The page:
On a Saturday in August, the Women’s Foundation of Minnesota (WFMN) Innovators gathered to engage in leadership development, advocacy opportunities, and community building as part of their quarterly work together as a cohort. WFMN Innovators are the 22 young women who have been awarded one-time $2,500 grants for projects that advance key recommendations in the Young Women’s Initiative of Minnesota (YWI MN) Blueprint for Action. For their second convening, Innovators reflected on the progress they have made in their projects, continued building relationships, and gained practical leadership skills.
The Relationship Between Small and Large
The theme of the day was scaling change beginning with the individual. Kandace Montgomery leads the convenings of the Innovators program, bringing expertise in local and national community organizing to support Innovators in managing their projects. Innovators began the day providing brief updates on their projects, then moved into an exercise examining systems of change. The group discussed Emergent Strategy by adrienne maree brown, which argues that greater transformation begins with oneself.
Innovators were asked to consider how the actions they make at the small scale set the patterns for systems change. “Even though what I am doing is local and small, it does have a huge impact and it trickles down,” said Atlese Robinson, of her work teaching playwriting classes to young black women and exploring the canon of black theater. Other Innovators concurred, expressing how affirming it was to think about their projects as a part of a greater system of change. Maddie Thomas, who is working on a project to increase mental health support to middle school youth, explained the reverberating effect of change: “a water droplet causing a ripple for you could be a wave for someone else.”
Relationship-building was another focus of the morning. Innovators discussed the importance of connecting with others outside their project work in order to stay rooted in a shared sense of humanity. Felicia Philibert shared, “It’s not just having human relationships to organize, but also helping others acknowledge their inner identity.” Puma Saballos, who is taking courses to become a healing practitioner of Flower Essences added, “there is an ask for more openness, and widening your vision for the fullness of the people around you, a stretch for more intimacy and vulnerability, and creating connections because we are human.”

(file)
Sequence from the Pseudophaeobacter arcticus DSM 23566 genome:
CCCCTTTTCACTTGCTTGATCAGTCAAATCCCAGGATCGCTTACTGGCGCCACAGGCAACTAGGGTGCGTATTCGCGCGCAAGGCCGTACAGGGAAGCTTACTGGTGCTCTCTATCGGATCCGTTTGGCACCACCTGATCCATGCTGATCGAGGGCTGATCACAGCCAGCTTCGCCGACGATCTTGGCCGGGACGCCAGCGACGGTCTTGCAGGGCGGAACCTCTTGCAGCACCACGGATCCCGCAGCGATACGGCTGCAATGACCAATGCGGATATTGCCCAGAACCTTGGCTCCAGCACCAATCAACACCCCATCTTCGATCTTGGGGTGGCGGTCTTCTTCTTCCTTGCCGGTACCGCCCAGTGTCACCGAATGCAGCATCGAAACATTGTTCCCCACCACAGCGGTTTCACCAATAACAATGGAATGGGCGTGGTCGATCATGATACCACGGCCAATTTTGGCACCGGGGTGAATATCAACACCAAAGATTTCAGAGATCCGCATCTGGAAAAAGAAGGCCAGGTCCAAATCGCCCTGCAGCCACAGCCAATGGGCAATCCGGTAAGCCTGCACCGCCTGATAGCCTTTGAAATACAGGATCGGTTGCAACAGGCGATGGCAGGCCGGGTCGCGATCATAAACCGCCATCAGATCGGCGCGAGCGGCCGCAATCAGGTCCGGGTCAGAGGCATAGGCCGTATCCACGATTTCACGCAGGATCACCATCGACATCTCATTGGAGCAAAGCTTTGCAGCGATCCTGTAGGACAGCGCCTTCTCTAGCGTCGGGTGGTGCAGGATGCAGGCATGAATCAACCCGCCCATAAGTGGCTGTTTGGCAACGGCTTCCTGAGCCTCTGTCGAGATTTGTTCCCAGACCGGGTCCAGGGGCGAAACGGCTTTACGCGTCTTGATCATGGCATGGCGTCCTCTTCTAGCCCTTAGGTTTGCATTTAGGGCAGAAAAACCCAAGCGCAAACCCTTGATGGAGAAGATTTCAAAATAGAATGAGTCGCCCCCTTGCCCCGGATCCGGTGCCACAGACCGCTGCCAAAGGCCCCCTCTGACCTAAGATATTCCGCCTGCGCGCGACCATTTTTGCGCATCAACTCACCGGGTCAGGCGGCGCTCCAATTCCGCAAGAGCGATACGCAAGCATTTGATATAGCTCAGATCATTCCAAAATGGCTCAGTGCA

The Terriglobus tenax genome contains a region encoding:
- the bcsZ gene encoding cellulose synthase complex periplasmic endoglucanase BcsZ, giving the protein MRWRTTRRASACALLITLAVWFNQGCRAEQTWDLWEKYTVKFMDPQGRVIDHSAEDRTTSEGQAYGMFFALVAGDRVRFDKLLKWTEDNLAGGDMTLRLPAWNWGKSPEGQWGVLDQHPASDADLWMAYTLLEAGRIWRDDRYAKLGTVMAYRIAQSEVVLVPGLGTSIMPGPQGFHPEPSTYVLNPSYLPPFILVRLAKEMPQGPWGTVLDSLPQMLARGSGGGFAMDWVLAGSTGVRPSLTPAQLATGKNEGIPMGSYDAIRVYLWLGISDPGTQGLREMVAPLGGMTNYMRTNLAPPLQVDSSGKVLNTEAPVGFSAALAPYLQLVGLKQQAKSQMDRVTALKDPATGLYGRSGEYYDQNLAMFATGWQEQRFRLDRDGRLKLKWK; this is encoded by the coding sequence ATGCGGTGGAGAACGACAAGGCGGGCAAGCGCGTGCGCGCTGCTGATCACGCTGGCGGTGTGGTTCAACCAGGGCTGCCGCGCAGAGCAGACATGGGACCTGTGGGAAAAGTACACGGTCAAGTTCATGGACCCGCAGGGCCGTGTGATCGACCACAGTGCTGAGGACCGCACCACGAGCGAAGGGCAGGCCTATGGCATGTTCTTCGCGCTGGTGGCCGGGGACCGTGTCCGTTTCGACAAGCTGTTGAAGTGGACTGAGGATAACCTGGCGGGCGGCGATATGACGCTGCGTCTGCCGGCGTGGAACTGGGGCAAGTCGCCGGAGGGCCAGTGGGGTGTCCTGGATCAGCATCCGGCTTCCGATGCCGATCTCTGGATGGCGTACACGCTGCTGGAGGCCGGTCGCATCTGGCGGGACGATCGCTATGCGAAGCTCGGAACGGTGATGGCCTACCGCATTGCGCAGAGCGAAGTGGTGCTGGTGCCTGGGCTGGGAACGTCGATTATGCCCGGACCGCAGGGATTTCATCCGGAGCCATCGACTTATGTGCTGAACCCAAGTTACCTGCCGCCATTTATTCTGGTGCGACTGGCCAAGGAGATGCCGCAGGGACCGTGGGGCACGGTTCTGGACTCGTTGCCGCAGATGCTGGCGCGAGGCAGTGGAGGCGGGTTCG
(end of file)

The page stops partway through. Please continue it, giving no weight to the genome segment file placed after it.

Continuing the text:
The afternoon shifted into skill-based learning on storytelling and project management. Innovators explored the many roles storytelling has in building movements for social change, from creating empathy and sharing truths to catalyzing action. “In order to learn and connect with one another, we have to be able to tell stories and to build intimacy between individuals,” said Tamika-Jo Andy, a sexual health and community advocate using an Innovator grant to attend the 16th National Indian Nations Conference hosted by the Office for Victims of Crime. As Innovators shared their visions for change, they built connections and shared the power of storytelling with one another.
The day ended with a discussion of several project management tools and practices to keep Innovator projects organized. Kandace outlined the major steps to managing a project, including reflecting, clarifying your vision, executing, monitoring, and evaluating, and shared tools to aid Innovators in their organization.
As Innovators continue work on their year-long projects, the convenings provide opportunities to discuss their processes and build on their commitment to change culture through community-building and leadership. In a shared space, the vitality and leadership of these young women demonstrate that the work they are building with communities and the Young Women’s Initiative signal a promising future for a more equitable Minnesota.
By Ruby Oluoch, Communications Project Manager